U.S. conservatives: Terror lapping at Latin America’s shores
JERUSALEM — Is Islamic terror lapping at America's shores? Roger Noriega thinks so.
Noriega, a Kansas native and Republican diehard, is living proof that American politics affords its sons a second chance, maybe even a third.
In 1986, aged only 27, Noriega was one of several young hawks implicated in the Iran-Contra scandal, a convoluted affair in which Reagan administration officials illicitly sold weapons to Iran and secretly funneled the resulting profits to Nicaraguan rebels. Congress had prohibited both actions.
Noriega lost his job over that one.
But a second chance came during the first administration of President George W. Bush, when Noriega was appointed ambassador to the Organization of American States and then, from 2003 to 2005, served as assistant secretary of state for Western Hemisphere affairs.
He resigned after blistering criticism over his handling of the United States' relationship with Venezuela, whose president, Hugo Chavez, Noriega considers a hemispheric peril.
Now 53 and a fellow at the American Enterprise Institute, Noriega runs a private outfit called Project Documents, through which he exposes documents that he claims show a treacherous and potentially dangerous collaboration between Iran and Venezuela.
In a way, Noriega is back where he was as a young man, at the murky point where Latin America, the United States and Iran meet.
Last September, Noriega presented evidence of the growing danger at a conference at the International Institute for Counter-Terrorism in Herzliya, near Tel Aviv.
Noriega's principal argument is that Iran is prepping Venezuela to be its Plan B — an insurance policy — in the event of a massive, paralyzing attack on its own territory. Noriega argues that the existing infrastructure of narco-traffic is now being used to threaten the United States not only with arms and drugs, but with Islamic terror.
The idea that militant Islam is taking hold in Latin America is supported by a number of American conservatives.
"We are talking about a multifaceted threat," Noriega said in a conversation with GlobalPost after his presentation. "First and foremost, an everyday threat of narco-traffic abetted by the Venezuelan nation state and by terrorist groups. It is the simple problem caused by an alliance with a terrorist state."
"Clearly, Iranians are projecting into the Americas, pushing their asymmetrical struggle into the neighborhood of the United States. There is a clear threat of terror against U.S. interests or allies in the Americas. And most certainly, they are planning retaliation in the event they are thwarted in their own land."
Noriega remains influential in Republican circles but his message has not yet caught fire.
In Israel, few Iran experts take the Latin American threat seriously, expressing more concern about Iran's attempts to gain traction in the Middle East itself.
South American media has shown itself somewhat more amenable to such theories, such as this one in an Argentine news site, reporting that Hugo Chavez is building drones with the assistance of Iran, China and Russia.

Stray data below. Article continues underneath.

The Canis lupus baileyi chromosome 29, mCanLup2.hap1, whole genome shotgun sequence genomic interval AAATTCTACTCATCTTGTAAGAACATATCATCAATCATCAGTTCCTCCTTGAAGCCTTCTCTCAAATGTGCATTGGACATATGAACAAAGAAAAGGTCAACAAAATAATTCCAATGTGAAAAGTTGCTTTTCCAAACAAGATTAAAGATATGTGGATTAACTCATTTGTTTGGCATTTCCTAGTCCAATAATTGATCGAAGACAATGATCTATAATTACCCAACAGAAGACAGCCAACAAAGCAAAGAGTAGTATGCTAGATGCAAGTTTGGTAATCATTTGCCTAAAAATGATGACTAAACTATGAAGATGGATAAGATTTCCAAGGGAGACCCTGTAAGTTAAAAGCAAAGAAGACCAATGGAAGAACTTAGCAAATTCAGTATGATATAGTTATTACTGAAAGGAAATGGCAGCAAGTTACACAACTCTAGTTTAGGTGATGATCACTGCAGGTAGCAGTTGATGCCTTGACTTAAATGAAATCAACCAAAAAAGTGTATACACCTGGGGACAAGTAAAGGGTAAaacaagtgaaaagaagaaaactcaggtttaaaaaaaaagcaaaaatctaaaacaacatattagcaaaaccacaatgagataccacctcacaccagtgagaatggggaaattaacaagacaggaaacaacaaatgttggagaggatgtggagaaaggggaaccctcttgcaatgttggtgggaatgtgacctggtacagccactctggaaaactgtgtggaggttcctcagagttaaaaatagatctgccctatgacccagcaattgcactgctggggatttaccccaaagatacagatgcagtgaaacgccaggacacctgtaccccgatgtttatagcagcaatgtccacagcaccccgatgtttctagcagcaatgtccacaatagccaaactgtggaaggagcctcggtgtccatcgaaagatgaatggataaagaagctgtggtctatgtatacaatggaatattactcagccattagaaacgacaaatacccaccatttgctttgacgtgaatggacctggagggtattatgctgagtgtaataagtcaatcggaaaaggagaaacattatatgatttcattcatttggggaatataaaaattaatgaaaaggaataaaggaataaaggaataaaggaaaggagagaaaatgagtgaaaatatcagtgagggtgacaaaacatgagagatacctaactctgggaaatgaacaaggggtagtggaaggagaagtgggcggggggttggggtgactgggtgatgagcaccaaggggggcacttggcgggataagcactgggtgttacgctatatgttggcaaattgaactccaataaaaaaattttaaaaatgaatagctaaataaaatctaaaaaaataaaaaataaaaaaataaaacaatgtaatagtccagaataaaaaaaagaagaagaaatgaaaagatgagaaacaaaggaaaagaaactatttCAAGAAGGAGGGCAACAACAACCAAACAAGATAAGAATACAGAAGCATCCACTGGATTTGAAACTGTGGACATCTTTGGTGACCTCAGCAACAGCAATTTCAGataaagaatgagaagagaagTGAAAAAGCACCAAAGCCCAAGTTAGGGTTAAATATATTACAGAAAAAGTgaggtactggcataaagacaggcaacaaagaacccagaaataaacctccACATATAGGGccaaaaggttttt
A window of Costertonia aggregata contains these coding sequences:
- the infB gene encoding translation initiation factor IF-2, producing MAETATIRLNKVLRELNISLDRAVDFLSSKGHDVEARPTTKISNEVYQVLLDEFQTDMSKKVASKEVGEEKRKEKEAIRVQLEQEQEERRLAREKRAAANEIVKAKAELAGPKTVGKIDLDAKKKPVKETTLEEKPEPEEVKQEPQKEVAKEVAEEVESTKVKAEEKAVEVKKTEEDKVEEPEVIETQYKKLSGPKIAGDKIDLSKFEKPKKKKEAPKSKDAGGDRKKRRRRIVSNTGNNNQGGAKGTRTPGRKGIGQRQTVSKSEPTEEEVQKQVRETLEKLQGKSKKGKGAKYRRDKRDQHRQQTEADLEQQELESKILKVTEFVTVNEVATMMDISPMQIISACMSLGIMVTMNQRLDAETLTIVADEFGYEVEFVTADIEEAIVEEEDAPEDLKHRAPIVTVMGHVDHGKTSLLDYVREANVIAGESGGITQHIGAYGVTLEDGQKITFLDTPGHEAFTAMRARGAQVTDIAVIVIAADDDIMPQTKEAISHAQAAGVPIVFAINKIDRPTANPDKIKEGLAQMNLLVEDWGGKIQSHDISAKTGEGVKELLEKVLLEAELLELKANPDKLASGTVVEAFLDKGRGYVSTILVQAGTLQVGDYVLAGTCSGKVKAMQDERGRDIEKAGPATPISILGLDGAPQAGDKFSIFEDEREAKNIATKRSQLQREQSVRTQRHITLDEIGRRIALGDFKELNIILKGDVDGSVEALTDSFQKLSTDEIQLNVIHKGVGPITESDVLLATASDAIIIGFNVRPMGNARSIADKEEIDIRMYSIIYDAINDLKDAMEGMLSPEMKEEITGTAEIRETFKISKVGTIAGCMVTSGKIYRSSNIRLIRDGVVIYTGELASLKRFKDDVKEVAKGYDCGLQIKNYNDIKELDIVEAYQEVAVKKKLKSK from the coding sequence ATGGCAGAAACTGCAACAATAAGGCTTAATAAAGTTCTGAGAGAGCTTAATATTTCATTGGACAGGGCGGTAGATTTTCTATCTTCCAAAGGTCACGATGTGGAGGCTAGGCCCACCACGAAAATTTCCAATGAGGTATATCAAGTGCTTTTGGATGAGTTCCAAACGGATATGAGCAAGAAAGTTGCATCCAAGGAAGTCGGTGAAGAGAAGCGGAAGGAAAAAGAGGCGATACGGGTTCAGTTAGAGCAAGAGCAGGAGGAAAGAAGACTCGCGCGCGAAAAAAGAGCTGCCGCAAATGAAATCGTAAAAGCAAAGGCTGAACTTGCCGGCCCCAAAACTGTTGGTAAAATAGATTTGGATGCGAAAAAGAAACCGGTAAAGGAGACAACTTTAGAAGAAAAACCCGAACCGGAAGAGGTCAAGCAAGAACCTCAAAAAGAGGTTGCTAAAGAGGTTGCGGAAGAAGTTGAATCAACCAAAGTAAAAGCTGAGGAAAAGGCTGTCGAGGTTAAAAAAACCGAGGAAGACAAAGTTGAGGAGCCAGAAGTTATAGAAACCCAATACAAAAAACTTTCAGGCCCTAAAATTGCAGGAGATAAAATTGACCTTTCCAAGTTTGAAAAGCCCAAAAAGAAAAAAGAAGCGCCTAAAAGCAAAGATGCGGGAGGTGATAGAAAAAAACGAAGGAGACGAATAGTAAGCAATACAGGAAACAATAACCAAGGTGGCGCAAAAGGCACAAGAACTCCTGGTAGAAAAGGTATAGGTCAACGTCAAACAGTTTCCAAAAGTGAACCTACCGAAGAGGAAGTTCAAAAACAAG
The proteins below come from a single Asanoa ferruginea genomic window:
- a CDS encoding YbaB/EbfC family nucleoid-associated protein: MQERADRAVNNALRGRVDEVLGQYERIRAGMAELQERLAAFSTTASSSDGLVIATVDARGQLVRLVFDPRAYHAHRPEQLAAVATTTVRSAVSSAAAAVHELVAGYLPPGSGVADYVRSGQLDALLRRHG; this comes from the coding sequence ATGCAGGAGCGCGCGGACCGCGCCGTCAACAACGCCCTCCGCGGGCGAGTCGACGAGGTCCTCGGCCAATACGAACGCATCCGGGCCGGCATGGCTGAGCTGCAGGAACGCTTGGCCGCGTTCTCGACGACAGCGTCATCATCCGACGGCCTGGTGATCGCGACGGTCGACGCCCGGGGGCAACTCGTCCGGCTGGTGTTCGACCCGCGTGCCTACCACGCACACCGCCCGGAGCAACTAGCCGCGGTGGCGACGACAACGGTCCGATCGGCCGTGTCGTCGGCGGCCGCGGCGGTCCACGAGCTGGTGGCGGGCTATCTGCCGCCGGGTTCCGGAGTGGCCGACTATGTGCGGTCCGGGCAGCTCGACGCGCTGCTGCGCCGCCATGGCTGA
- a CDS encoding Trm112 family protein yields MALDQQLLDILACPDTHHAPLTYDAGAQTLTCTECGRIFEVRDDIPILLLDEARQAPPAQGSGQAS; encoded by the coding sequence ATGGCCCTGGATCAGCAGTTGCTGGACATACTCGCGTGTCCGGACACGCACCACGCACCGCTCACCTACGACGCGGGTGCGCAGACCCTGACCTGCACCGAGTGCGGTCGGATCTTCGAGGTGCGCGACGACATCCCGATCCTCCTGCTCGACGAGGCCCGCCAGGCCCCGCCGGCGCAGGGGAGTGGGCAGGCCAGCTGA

Two terror attacks in Buenos Aires, Argentina that resulted in the deaths of more than 100 people in 1992 and 1994 are widely considered to have been planned with Iranian assistance.
Among other documents Noriega displayed to a rapt audience in Israel were photographs of an encounter between Imad Saab Saab, the Venezuelan ambassador to Syria, and his Iranian counterpart, Seyed Ahmad Mousavi, on May 5, 2010, in Damascus.
The names of the Venezuelan delegation in Damascus may themselves raise some eyebrows: accompanying Ambassador Saab were two minister counselors, Walid Yordi and Ghaze Atef.
The motive for the meeting, according to the report, was to follow-up on a previous three-way meeting between President Chavez, Iran's Mahmoud Ahmadinejad and Hezbollah leader Hassan Nasrallah.
The ambassador's cable, at once alarming and disarming, rife with spelling mistakes, also includes the assessment of the ambassador of Iran, that "Bush and Obama's policies are not more than two faces of the same coin."
The authenticity of the documents Noriega presents is not in doubt, but their significance remains a matter of debate.
The motivation of those leaking the classified information, according to Noriega's colleague Martin Rodil, is "to propel the United States into involvement in the anti-Chavez movement."
"These are people who are deeply patriotic, who work in the government because that's what they've been doing all their lives and they know how deep Chavez is digging them in. They believe that thanks to [Roger Noriega's] efforts, the United States will come some day and help them to re-establish normality. Their goal is to provoke the US into action," Rodil says.
Others, he says, are "Chavistas hedging their bets. They understand the situation and know he won't be there forever. Especially at senior levels, where the extent of his illness is known, they are thinking of what comes later."
This article originally appeared on GlobalPost.